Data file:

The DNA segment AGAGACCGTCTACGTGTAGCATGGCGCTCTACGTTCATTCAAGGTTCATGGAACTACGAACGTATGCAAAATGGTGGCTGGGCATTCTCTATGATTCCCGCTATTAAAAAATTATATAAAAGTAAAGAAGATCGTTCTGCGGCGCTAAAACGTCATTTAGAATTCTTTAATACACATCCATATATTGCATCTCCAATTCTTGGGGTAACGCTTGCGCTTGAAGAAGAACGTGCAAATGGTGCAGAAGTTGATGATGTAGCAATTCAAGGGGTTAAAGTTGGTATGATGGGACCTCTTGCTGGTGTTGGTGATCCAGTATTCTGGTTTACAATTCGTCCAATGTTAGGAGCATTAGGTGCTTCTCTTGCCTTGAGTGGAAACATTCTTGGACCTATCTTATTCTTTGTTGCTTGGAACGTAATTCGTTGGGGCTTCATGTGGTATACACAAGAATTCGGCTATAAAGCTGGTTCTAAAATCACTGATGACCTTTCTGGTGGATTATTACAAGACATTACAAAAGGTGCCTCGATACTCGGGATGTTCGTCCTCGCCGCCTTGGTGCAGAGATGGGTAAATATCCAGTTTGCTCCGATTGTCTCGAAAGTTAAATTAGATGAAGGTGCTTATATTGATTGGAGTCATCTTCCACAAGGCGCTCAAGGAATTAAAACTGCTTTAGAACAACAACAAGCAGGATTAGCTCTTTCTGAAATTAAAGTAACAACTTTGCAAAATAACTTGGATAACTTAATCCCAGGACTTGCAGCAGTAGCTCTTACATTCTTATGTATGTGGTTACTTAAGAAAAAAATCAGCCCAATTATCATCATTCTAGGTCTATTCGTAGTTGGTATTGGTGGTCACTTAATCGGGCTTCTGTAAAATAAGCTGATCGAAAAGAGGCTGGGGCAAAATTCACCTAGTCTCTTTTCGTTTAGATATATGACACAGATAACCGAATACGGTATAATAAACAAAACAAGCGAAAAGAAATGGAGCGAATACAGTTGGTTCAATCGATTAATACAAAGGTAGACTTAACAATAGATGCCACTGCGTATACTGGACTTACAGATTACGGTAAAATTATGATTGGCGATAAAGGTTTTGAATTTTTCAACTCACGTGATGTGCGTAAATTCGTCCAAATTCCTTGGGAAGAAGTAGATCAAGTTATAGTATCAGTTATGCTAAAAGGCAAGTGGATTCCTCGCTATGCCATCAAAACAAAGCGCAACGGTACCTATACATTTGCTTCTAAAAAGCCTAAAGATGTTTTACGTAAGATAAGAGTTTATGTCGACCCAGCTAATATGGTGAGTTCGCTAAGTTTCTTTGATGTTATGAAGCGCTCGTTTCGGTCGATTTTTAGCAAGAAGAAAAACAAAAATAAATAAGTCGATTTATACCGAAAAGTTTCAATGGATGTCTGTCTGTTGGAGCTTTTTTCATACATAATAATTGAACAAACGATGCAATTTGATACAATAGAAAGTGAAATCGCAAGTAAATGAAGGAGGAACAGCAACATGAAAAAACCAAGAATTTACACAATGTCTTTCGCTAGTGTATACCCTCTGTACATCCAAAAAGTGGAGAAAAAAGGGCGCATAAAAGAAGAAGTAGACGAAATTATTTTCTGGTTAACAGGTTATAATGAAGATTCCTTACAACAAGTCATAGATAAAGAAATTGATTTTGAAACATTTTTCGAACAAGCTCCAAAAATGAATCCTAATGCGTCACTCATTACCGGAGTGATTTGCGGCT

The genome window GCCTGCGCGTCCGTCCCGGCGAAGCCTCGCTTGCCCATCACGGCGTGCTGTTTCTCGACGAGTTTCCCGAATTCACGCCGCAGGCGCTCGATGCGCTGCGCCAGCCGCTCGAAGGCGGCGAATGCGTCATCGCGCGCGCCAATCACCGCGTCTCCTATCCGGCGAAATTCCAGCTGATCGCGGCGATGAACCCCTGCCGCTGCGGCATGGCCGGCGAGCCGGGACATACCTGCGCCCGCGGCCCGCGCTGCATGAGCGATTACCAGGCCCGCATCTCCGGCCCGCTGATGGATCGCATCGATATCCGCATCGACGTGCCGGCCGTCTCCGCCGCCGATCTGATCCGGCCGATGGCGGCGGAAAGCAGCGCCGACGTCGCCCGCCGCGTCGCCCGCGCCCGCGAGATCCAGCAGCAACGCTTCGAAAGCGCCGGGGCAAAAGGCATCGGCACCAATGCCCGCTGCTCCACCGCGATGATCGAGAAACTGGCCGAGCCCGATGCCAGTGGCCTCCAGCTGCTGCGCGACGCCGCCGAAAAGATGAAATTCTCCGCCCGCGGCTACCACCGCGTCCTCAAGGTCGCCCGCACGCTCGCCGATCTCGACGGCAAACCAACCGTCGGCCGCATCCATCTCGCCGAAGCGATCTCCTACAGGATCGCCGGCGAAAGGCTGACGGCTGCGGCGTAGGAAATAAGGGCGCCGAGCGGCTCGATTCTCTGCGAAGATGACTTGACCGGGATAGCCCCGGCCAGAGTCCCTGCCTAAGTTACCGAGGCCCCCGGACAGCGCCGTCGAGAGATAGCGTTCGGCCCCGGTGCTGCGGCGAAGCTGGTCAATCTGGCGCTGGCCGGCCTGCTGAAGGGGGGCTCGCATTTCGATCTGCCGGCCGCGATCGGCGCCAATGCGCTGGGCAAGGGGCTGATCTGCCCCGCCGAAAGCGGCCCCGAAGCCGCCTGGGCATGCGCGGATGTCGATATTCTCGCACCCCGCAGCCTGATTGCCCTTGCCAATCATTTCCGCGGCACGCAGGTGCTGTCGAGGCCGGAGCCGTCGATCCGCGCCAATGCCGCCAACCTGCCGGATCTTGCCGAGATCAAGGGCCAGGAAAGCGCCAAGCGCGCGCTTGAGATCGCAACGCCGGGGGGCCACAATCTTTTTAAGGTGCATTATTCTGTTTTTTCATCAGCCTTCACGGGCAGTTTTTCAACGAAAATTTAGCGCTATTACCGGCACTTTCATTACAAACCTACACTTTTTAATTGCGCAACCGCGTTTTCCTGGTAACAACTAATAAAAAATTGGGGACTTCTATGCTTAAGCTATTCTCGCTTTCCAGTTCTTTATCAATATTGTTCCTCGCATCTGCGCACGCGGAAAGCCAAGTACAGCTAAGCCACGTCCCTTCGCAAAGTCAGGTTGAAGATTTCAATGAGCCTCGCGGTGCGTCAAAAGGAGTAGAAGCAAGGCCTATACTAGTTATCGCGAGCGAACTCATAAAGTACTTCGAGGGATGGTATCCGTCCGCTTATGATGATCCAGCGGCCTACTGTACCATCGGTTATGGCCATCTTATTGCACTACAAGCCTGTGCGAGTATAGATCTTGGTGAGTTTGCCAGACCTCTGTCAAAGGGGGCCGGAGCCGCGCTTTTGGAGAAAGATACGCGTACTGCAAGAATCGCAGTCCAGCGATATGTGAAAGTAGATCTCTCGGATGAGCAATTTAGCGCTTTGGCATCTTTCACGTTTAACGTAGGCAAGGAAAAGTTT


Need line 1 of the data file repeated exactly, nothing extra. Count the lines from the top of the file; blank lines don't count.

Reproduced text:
The DNA segment AGAGACCGTCTACGTGTAGCATGGCGCTCTACGTTCATTCAAGGTTCATGGAACTACGAACGTATGCAAAATGGTGGCTGGGCATTCTCTATGATTCCCGCTATTAAAAAATTATATAAAAGTAAAGAAGATCGTTCTGCGGCGCTAAAACGTCATTTAGAATTCTTTAATACACATCCATATATTGCATCTCCAATTCTTGGGGTAACGCTTGCGCTTGAAGAAGAACGTGCAAATGGTGCAGAAGTTGATGATGTAGCAATTCAAGGGGTTAAAGTTGGTATGATGGGACCTCTTGCTGGTGTTGGTGATCCAGTATTCTGGTTTACAATTCGTCCAATGTTAGGAGCATTAGGTGCTTCTCTTGCCTTGAGTGGAAACATTCTTGGACCTATCTTATTCTTTGTTGCTTGGAACGTAATTCGTTGGGGCTTCATGTGGTATACACAAGAATTCGGCTATAAAGCTGGTTCTAAAATCACTGATGACCTTTCTGGTGGATTATTACAAGACATTACAAAAGGTGCCTCGATACTCGGGATGTTCGTCCTCGCCGCCTTGGTGCAGAGATGGGTAAATATCCAGTTTGCTCCGATTGTCTCGAAAGTTAAATTAGATGAAGGTGCTTATATTGATTGGAGTCATCTTCCACAAGGCGCTCAAGGAATTAAAACTGCTTTAGAACAACAACAAGCAGGATTAGCTCTTTCTGAAATTAAAGTAACAACTTTGCAAAATAACTTGGATAACTTAATCCCAGGACTTGCAGCAGTAGCTCTTACATTCTTATGTATGTGGTTACTTAAGAAAAAAATCAGCCCAATTATCATCATTCTAGGTCTATTCGTAGTTGGTATTGGTGGTCACTTAATCGGGCTTCTGTAAAATAAGCTGATCGAAAAGAGGCTGGGGCAAAATTCACCTAGTCTCTTTTCGTTTAGATATATGACACAGATAACCGAATACGGTATAATAAACAAAACAAGCGAAAAGAAATGGAGCGAATACAGTTGGTTCAATCGATTAATACAAAGGTAGACTTAACAATAGATGCCACTGCGTATACTGGACTTACAGATTACGGTAAAATTATGATTGGCGATAAAGGTTTTGAATTTTTCAACTCACGTGATGTGCGTAAATTCGTCCAAATTCCTTGGGAAGAAGTAGATCAAGTTATAGTATCAGTTATGCTAAAAGGCAAGTGGATTCCTCGCTATGCCATCAAAACAAAGCGCAACGGTACCTATACATTTGCTTCTAAAAAGCCTAAAGATGTTTTACGTAAGATAAGAGTTTATGTCGACCCAGCTAATATGGTGAGTTCGCTAAGTTTCTTTGATGTTATGAAGCGCTCGTTTCGGTCGATTTTTAGCAAGAAGAAAAACAAAAATAAATAAGTCGATTTATACCGAAAAGTTTCAATGGATGTCTGTCTGTTGGAGCTTTTTTCATACATAATAATTGAACAAACGATGCAATTTGATACAATAGAAAGTGAAATCGCAAGTAAATGAAGGAGGAACAGCAACATGAAAAAACCAAGAATTTACACAATGTCTTTCGCTAGTGTATACCCTCTGTACATCCAAAAAGTGGAGAAAAAAGGGCGCATAAAAGAAGAAGTAGACGAAATTATTTTCTGGTTAACAGGTTATAATGAAGATTCCTTACAACAAGTCATAGATAAAGAAATTGATTTTGAAACATTTTTCGAACAAGCTCCAAAAATGAATCCTAATGCGTCACTCATTACCGGAGTGATTTGCGGCT